- Ask for extra support if you need it. If you need a pillow or cushion to support your neck, knees or back, let them know so they can accommodate you.
- Let your massage therapist know if the pressure is too hard, too soft or if anything hurts. Don’t suffer in silence.
- Ask yourself whether it matters if you see a male or female therapist. Massage therapists are professionals who want to help you. They’ve seen people of all shapes and sizes and will use towels and sheets to cover you. However you do need to be relaxed during a massage, and if you feel uncomfortable or self-conscious you won’t fully relax. So if you think this will be an issue for you, ask for a massage therapist that suits your needs.
- Try not to feel embarrassed if you fall asleep or pass wind during your massage. It happens – especially when your body relaxes.
After your massage
- You may feel a little sore or tender after your remedial massage. This may last up to a day. The massage has worked and stretched your muscles, much like exercise does. If you’re not used to this or it’s been a while since your last massage, you may feel some pain. A warm shower or heat pack can help alleviate this.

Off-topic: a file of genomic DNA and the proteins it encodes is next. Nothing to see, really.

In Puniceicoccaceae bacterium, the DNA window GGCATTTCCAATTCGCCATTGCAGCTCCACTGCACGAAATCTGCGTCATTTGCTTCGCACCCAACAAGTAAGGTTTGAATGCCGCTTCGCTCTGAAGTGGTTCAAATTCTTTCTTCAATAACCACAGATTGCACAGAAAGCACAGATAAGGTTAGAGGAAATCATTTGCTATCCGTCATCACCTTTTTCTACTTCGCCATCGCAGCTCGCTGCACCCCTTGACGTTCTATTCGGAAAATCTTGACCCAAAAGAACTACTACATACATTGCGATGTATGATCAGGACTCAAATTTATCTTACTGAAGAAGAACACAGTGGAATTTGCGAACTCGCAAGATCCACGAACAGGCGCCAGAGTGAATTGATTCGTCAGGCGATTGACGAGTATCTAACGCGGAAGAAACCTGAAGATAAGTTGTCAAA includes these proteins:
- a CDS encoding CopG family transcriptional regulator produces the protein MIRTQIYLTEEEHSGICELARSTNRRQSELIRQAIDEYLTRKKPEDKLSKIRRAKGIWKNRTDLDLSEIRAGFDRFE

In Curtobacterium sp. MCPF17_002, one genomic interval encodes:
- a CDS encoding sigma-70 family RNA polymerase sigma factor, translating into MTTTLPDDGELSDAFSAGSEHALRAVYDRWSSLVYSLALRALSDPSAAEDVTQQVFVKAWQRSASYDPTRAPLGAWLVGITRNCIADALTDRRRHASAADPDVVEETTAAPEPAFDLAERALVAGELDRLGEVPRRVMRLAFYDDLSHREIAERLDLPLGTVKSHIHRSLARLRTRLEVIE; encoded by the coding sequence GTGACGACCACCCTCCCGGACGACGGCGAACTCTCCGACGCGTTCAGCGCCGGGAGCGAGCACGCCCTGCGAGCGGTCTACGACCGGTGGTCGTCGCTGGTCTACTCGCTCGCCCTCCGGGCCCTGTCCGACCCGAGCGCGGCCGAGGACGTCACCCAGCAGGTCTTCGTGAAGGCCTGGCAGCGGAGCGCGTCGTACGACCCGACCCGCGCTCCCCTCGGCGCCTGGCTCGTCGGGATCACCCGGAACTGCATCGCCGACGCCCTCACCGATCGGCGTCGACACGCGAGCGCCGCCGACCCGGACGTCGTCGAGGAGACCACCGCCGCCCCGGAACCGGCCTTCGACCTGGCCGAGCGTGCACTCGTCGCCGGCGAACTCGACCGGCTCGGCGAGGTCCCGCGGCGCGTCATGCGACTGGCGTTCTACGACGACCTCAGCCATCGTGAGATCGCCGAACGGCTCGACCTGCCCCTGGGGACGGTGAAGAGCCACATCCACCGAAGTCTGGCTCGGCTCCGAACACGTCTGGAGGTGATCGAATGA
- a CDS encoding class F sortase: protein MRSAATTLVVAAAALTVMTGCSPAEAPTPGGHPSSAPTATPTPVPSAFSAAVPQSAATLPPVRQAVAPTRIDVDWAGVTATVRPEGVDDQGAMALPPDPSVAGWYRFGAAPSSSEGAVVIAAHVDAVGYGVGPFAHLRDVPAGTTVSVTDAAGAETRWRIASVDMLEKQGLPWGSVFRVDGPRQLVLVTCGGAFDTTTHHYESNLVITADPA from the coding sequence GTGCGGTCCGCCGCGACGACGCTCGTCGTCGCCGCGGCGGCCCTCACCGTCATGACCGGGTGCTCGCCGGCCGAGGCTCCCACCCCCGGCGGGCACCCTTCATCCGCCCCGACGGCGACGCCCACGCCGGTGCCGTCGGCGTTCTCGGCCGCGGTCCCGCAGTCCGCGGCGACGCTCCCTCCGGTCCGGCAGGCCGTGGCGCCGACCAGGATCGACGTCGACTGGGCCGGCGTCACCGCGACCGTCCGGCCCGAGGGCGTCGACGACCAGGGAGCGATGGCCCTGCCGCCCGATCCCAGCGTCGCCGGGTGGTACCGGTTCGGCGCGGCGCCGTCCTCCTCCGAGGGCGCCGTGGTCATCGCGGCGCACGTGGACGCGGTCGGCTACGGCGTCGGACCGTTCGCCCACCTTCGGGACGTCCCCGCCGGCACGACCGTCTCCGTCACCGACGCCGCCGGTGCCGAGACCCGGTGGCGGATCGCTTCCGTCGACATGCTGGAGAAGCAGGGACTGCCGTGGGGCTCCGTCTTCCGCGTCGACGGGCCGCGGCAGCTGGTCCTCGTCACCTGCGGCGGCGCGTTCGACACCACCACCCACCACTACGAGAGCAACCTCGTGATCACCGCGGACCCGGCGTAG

- Do some gentle stretches, as you would after exercising. This helps you maintain some of the benefits of your massage – such as increased flexibility and reduced muscle tension.
Giving yourself a massage
You can relieve many of your own aches and pains by giving yourself a massage. You may even find that you do this unconsciously – when you’re sitting at the computer and you rub your neck, when you have a headache and you gently rub your temples, or when you’re applying a heat rub to your sore knee.
It’s a simple easy way to relieve pain and tension. The good thing about self-massage is you can do it almost anywhere and it’s free! Try it next time you feel tense and sore.
- Warm up first – ease some of your muscle tension with a warm shower or by applying a heat pack (warm not hot) to the painful area.
- Use smooth, firm strokes. You’ll feel the difference between strokes that are relieving muscle tension, and those that are adding to it. Adjust the pressure, from hard to gentle, based on your pain.
- Add some massage oil (or lotion) – it can help your hands move smoothly over the skin. This isn’t essential, but can add to the soothing feeling of the massage.
- Don’t massage over bony areas. This can be painful and may cause an injury.